There are limitations in office settings as well, where acoustic performance is key. We have moved to a new era of open concept office design, where fields of carpet tile can be installed quickly and easily. The color palette is virtually endless, and form often wins over function. However, facilities still need properly installed flooring that will withstand foot traffic without peeling and fraying—potential tripping hazards that diminish safety.
Education facilities have moved away from VCT in some cases, with some school boards removing the product completely due to maintenance costs. “VCT might look cheap up front, but over the lifespan of the product it can be one of the most expensive floors to maintain and repair,” remarks Rajner. “We’re seeing rubber and vinyl enhanced flooring mixed with carpet tile becoming more popular.”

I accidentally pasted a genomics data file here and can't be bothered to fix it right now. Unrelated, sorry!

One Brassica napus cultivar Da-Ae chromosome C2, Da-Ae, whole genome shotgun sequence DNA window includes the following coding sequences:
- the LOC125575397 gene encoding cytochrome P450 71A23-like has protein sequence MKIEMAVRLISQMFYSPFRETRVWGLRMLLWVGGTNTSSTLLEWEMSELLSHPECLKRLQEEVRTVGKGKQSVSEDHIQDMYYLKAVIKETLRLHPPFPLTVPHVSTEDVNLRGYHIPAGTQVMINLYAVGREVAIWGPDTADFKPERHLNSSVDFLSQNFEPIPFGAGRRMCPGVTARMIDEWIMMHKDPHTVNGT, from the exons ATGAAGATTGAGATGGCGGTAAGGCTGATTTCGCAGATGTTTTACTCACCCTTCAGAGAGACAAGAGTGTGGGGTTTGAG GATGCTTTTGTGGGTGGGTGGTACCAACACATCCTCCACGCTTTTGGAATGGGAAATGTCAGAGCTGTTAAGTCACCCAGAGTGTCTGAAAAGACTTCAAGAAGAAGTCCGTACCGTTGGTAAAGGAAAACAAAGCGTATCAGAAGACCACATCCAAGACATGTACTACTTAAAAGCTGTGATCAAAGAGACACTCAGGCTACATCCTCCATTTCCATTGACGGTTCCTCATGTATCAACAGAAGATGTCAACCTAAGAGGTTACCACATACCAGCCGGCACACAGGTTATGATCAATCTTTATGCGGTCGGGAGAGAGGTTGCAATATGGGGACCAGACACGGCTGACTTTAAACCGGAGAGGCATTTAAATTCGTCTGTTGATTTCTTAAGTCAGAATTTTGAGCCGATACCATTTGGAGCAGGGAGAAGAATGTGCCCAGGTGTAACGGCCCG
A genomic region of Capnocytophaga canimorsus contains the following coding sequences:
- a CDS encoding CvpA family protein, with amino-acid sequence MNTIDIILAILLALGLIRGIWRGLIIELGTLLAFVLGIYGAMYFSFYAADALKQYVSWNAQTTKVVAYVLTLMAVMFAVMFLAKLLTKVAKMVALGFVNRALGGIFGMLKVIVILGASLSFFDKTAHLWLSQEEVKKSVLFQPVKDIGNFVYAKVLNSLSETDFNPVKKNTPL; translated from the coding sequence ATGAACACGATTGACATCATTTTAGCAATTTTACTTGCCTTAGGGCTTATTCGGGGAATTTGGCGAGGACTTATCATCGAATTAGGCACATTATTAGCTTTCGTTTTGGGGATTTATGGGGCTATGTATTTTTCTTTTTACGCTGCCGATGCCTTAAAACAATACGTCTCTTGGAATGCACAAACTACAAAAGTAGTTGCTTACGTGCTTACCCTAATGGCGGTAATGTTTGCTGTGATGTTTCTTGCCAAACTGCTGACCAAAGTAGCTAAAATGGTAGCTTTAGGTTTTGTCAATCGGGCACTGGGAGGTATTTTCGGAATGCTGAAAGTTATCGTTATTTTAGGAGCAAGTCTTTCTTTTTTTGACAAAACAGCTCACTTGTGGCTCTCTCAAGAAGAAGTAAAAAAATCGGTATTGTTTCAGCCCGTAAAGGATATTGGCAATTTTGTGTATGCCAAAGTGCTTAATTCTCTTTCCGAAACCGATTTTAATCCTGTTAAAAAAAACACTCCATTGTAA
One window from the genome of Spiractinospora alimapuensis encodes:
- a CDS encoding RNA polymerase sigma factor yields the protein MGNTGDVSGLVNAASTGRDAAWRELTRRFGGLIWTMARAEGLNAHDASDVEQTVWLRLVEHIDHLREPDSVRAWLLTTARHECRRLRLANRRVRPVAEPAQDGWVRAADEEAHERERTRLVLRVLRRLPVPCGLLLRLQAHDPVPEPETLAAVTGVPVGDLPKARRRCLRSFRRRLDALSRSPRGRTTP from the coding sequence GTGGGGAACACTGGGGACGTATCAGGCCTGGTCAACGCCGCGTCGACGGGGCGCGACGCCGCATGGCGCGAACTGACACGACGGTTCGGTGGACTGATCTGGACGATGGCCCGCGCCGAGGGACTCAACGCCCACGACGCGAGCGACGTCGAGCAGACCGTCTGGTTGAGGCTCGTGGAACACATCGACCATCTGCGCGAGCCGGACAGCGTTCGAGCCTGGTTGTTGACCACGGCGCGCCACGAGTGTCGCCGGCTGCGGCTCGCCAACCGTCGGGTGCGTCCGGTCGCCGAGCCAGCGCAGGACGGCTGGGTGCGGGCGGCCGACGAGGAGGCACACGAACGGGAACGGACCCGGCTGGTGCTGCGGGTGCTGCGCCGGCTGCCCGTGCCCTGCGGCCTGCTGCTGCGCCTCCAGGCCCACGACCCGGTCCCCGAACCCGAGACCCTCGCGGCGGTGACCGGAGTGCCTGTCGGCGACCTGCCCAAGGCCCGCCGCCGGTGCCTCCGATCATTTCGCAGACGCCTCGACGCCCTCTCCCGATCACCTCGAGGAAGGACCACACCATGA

College campuses, on the other hand, are creating dorms and student facilities that feel more like apartment complexes. LVT is emerging as an alternative to VCT, as it offers a variety of natural stone and wood looks. These same demands are leading retail designers to LVT and hard tile, with a number of high-end and mainstream retailers installing porcelain tile in showrooms. A major part of this comes down to aesthetics, but the other primary aspect is decreased maintenance.
“We’re seeing even more LVT growth in hospitality,” says Rajner. “It is transforming guestrooms, where LVT is now paired with area and accent rugs. This is something that we never saw a decade ago.”
The Right Installation